On the bright side, at least it appears that distributors are now able to get together some cash to buy titles, which indicates that there is money out there to spend, which has to be seen as a positive. But bad business decisions don’t do filmmakers or the industry any good in the long run, and I worry that if/when a few of these films flop we will have another backlash on our hands.

Hopefully I am wrong. And certainly it is exciting to see films that are traditionally considered hard to release are getting deals, most notably Martha Marcy May Marlene and the very recently acquired Pariah. The fate of the indie world for the next few years will be determined by the success or failure of those films, and I certainly hope that it is the more interesting films that pleasantly surprise us in the next few months.

3. The SXSW Factor?: Pretty much all the journalists and programmers I spoke with mentioned that they felt that, subconsciously or intentionally, Sundance’s 2011 selections seem to have been influenced by the recent success of films and filmmakers that were discovered first at SXSW. But, although it is true that several filmmakers who are generally thought of as SXSW types had films here–notably Joe Swanberg, David Lowery, Todd Rohal, and Mike Tully–I can’t say that I entirely agree that Sundance has done an about face in 2011. Joe Swanberg has FIVE films at some stage of production in 2010-2011, and it isn’t shocking that someone as prolific as Joe is being recognized by Sundance on some level–plus, Uncle Kent is a pretty darn good film. I have always loved the films of Todd Rohal, but compared to his previous work, there is something a bit lighter and more mainstream-funny about The Catechism Cataclysm, and it isn’t too hard to understand why Sundance would find this film a little more their style than The Guatemalan Handshake.

But this much I will say: The Next section was considerably stronger than it was last year (my favorite entry being the batshit loony Bellflower) and the Park City at Midnight section featured many more interesting and risk-taking films than it usually does. These two sections were almost entirely devoid of the B-List actors and coming of age stories that often fill out the back-end of the Sundance roster, and to that extent it does appear that Sundance—at least for one year—is paying closer attention to the truly low-budget American indie filmmakers that have been chipping away at the edges of cinematic convention over the last 5 years or so. Of course, it is also possible that there just weren’t that many decent mainstream horror films submitted this year, so maybe they simply turned to more unusual fare to fill out their slate. Only time will tell, I suppose, but it was a welcome change to see some more bizarre films getting their chance to reach an audience in Park City.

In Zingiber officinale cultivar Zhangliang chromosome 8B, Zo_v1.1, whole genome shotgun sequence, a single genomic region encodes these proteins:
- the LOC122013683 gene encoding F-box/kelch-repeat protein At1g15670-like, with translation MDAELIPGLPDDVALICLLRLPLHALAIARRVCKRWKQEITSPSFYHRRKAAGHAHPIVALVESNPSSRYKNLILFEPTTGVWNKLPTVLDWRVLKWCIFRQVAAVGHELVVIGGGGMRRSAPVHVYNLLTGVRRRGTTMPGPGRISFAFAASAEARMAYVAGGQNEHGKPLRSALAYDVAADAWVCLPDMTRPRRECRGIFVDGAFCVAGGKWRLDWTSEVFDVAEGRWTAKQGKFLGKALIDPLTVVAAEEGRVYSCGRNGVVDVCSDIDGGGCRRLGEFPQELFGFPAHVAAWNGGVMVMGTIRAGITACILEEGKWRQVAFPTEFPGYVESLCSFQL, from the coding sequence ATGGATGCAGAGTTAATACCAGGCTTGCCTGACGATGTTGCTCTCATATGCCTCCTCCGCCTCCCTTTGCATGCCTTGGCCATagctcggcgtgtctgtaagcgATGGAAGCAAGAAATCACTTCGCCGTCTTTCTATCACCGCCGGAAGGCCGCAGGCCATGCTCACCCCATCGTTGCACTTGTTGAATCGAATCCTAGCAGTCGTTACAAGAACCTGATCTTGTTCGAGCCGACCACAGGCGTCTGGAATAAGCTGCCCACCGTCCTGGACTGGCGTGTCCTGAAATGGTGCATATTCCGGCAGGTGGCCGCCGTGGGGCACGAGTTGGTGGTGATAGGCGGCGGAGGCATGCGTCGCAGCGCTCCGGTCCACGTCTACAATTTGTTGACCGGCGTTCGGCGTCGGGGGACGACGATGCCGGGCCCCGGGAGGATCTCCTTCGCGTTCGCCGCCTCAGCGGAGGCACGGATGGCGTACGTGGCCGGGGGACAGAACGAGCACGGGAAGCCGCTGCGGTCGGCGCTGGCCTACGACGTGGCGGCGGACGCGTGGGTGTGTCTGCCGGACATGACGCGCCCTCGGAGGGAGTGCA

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2 Responses to “Sundance Recap Day 6, 7, 8: False Conclusions?”

  1. [...] Dan Nuxoll recapped his last three days at Sundance at his blog for Rooftop Films. Nuxoll pointed out the absurdity of labeling tendencies or recurring themes to the Festival’s selection, the current boom in Sundance acquisitions, and questions if this year’s Sundance line-up really does have anything to owe to the type of films being screened at SXSW. [...]

  2. [...] my final recap of the last year’s Sundance Film Festival, I mentioned that some of bigger Park City [...]

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Rooftop Films is a New York based non-profit whose mission is to engage diverse communities by showing independent movies in outdoor locations, producing new films, coordinating youth media education, and renting equipment at low cost to artists.